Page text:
Finally in order to achieve in the lobbying business you often need money. Again, monetary backing is more important to some politicians and in some countries but examples show that the bigger the amount of money you have at your disposal the higher your chances are of having a real influence on political decisions. In June of this year $125 million was spent by secretive donors on backing climate denial groups. Not only is this proof that corporations lack the integrity to be preachers of truth but also that if you have enough money politicians become your puppet to manipulate and confuse to your heart's desire.

  Another example can be found in the UK when in 2010 three former Labour      Party Ministers were filmed without their prior knowledge or consensus showing their willingness to lobby on the behalf of an American firm for cash. One such Minister, Stephen Byers, was quoted of saying , "I'm like a cab for hire for 5000£". No wonder average citizens across the world are so disillusioned and disenfranchised with the political process and the political class that are supposed to represent them but often instead represent big business who are more forthcoming in terms of money.

However the point I am trying to make is that these are minority cases, this is not the daily going-ons in parliaments across the world because if it was we would have a lot less freedom and liberty than we currently have. All we can do is hope that when politicians are eventually presented with the task from large corporations to limit specific citizen rights and freedoms that they will have the political integrity and moral strength to reject it.

Where many people miss the fundamental point about lobbying is that not all lobbyists are lobbying on the behalf of rich and powerful corporations. Many have concerns and issues with modern day society as we do and avail of the service of lobbying to express these views.  Lobbying not only involves companies looking for financial gain but also representative bodies, unions, charities and others making their views known. The fact of the matter is that there is a great deal of individuality involved in lobbying: it is a case of what the lobbyist aims to achieve from lobbying the lobbyist will get. Some people will exploit the lack of transparency in the system to further their own agenda while others will utilize the service and try to bring about productive change.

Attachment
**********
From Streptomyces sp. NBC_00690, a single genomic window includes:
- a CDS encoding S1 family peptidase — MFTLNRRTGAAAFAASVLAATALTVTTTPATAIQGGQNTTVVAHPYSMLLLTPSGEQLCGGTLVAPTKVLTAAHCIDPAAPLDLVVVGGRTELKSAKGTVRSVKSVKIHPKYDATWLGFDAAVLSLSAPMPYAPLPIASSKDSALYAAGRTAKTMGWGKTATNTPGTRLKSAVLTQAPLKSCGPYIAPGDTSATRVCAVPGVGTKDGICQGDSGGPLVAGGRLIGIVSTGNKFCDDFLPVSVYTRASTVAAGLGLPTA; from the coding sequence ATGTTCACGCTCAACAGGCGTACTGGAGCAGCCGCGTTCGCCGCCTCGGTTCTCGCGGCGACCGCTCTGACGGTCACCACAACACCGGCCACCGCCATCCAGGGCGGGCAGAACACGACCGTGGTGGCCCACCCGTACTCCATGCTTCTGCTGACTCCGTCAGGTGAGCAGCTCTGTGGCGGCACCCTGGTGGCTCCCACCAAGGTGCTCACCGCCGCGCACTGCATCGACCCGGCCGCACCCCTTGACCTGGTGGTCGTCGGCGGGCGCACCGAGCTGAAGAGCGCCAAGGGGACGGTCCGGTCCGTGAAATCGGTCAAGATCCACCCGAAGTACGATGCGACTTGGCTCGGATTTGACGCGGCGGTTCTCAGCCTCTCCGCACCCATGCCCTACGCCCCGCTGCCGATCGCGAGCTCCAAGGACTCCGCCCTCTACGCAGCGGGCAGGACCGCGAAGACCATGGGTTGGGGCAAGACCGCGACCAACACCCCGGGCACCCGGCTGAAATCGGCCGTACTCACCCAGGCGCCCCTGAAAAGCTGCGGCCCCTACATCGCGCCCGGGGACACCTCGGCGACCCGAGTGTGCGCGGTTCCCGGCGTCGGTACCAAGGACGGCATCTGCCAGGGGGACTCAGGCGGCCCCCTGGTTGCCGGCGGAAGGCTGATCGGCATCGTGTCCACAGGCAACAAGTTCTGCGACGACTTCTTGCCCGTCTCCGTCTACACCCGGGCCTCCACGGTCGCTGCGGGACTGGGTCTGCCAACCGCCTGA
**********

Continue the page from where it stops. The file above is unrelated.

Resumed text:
Many lobbyists are principled people to the contrary of media  image and public perception. Nearly every PR firm now has a public affairs division and agencies have sophisticated departments specifically for lobbying - how can nearly every single PR firm and NGO have a negative agenda. That argument simply has no basis, so no not all lobbying has negative consequences.

The greatest crime of political lobbyists is their failure to educate the public on its benefits and how at its best  it can be tool to help individuals improve the world we live in. It is the fault of the principled lobbyists for not being bothered about the growing disdain the public feel towards their occupation. There are mechanisms for making lobbying more open and transparent - the most effective one is an involuntary register. Essentially what a register does is it allows citizens to see who is lobbying who and what their motivations are. Very soon such a register will be put in place online in Ireland and I welcome that change.

I personally will never blame lobbyists for the problems regarding corruption in modern society - I blame the system.